Current codecs provide for acceptable speech quality at rates down to 8 kB/s and even lower. Consequently, four or five continuous parallel speech broadcast services may be run in this bandwidth. Alternatively, the compressive power of wide-band audio codecs such as MPEG II layer 3 (MP3), RealNetworks RealSystem G2 and Microsoft MS Audio may be used to send broadcast stereo FM-quality audio. Further possibilities, including continuous streaming of audio are available if the information key format is used but with the information field replaced by audio speech or music data and the header used by the portable device filter mechanism to discriminate between interesting and irrelevant keys. Whilst some form of header will be required for differentiation between parallel streams, it should still be possible to multiplex several discontinuous audio services in the broadcast bandwidth. Such services may include short audio announcements or audio updates (“sound-bites”) in the manner of automated SMS (short message service) or paging information services.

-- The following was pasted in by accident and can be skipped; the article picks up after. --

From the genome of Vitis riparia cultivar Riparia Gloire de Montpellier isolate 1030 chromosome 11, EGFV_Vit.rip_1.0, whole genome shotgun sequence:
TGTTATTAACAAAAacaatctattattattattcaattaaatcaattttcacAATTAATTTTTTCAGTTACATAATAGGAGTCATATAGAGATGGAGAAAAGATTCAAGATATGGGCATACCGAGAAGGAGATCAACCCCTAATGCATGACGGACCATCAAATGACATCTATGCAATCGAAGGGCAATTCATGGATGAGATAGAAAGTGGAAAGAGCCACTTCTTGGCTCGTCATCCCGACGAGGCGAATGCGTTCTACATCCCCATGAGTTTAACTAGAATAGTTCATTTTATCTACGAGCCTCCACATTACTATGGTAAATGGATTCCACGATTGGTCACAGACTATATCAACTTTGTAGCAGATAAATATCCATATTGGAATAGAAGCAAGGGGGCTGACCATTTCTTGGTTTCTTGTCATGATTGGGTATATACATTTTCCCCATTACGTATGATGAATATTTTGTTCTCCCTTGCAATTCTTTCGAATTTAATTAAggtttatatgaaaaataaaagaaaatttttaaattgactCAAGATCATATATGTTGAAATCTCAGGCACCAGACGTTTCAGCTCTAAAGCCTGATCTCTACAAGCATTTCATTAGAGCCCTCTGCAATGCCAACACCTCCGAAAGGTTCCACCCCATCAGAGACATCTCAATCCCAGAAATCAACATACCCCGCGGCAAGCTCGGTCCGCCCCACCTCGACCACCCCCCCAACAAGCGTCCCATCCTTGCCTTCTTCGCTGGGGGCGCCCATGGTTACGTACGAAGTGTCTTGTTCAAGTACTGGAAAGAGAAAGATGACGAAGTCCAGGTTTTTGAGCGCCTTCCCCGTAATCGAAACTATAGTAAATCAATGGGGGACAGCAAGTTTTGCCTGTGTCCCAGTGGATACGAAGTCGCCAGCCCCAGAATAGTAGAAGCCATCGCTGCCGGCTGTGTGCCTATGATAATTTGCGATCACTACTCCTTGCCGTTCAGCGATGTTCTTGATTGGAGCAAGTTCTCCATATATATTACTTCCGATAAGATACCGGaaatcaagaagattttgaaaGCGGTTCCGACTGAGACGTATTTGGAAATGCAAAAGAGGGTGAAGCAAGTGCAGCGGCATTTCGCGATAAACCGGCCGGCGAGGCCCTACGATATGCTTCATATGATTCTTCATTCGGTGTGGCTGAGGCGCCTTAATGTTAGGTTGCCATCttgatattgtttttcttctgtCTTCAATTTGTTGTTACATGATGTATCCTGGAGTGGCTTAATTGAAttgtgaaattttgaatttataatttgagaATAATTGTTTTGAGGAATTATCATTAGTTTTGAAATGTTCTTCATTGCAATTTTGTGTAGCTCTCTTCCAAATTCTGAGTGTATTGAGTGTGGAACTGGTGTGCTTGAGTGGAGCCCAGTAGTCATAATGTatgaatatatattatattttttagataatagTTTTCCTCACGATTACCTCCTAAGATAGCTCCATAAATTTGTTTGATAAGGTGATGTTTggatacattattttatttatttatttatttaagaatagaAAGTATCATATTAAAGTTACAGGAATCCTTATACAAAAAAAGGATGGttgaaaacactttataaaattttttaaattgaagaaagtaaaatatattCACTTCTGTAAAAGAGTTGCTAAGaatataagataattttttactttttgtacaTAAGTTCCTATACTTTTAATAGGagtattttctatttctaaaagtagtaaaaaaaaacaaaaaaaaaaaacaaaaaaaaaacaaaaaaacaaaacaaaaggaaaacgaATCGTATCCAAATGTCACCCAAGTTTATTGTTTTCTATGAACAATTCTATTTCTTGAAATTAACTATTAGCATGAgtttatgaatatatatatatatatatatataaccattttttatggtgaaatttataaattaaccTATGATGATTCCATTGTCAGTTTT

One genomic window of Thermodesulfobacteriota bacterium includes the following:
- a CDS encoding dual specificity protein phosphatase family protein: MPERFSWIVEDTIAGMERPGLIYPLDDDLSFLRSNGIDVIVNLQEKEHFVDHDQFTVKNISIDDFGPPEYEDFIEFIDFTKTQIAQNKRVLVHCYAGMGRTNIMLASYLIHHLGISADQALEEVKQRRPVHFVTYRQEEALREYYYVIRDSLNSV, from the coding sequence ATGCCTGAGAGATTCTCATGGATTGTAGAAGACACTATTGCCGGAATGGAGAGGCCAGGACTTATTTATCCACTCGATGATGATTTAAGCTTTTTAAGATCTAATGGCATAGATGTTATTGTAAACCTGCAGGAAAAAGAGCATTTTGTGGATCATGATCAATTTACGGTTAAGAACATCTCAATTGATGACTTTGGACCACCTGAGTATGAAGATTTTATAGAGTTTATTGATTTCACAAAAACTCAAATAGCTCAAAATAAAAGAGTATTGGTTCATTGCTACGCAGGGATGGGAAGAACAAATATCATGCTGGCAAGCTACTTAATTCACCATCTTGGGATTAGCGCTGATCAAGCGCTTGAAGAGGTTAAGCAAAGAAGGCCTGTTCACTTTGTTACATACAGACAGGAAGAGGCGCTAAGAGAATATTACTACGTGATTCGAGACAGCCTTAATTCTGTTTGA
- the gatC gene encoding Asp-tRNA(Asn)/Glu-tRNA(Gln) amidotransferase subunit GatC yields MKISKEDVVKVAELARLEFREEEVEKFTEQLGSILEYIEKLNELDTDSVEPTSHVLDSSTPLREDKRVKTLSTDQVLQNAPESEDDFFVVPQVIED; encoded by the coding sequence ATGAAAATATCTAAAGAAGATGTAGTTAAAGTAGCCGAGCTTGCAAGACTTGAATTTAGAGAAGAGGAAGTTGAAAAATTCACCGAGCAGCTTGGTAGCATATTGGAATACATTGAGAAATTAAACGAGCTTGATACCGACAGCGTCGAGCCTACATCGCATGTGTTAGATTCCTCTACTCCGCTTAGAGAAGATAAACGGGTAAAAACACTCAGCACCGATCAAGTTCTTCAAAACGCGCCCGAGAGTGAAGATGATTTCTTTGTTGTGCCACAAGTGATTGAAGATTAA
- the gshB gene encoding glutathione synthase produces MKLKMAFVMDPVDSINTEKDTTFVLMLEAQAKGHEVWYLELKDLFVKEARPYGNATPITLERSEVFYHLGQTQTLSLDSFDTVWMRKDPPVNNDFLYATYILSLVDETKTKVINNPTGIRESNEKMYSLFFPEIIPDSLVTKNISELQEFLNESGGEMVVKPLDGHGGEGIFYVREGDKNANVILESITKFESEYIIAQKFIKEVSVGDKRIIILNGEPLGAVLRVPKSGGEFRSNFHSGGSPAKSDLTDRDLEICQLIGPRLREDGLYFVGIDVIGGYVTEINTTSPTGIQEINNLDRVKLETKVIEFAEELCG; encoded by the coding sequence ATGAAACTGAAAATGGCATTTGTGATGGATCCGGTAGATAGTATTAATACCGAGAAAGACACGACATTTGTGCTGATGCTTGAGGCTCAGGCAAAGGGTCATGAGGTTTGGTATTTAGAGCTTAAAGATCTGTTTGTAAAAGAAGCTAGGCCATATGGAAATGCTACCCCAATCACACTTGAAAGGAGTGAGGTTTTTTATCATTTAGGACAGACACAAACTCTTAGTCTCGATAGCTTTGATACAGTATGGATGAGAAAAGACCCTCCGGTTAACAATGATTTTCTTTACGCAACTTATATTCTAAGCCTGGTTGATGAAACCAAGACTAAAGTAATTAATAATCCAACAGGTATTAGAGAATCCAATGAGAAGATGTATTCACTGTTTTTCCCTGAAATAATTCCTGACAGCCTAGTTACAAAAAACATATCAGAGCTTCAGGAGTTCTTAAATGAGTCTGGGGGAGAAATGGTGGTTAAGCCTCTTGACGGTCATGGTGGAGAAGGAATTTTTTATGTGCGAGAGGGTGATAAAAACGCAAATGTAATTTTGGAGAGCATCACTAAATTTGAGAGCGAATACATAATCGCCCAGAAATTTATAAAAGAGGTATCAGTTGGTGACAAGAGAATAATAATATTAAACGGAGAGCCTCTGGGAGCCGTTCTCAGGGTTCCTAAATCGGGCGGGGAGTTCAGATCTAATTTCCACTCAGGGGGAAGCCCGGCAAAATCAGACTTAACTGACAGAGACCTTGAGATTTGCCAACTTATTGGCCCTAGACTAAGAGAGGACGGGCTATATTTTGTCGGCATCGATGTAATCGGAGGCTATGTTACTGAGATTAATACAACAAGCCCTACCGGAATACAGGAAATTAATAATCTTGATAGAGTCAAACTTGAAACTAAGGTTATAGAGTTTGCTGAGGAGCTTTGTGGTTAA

As for the embodiment of FIG. 1, a typical embodiment comprises a Bluetooth-equipped GSM, UMTS or other cellular telephone; this has advantage in that suitable audio codecs for voice are already available, although it will be recognised that there are of course other platforms. Aside from audio-equipped PDA's and laptop personal computers, further audio devices may be made Bluetooth compatible and further configured to embody the present invention. Such devices may include personal radios, tape and/or disc players, MP3 storage and replay devices, wireless headphones, and so forth. For these devices, the Bluetooth capability allows audio to be sent (in real or non-real time) via a point-to-point wireless link to another similarly equipped device or audio data store or server, for example. The ability to receive broadcast audio data piggy-backed on Bluetooth or similar significantly extends the utility of the personal audio equipment.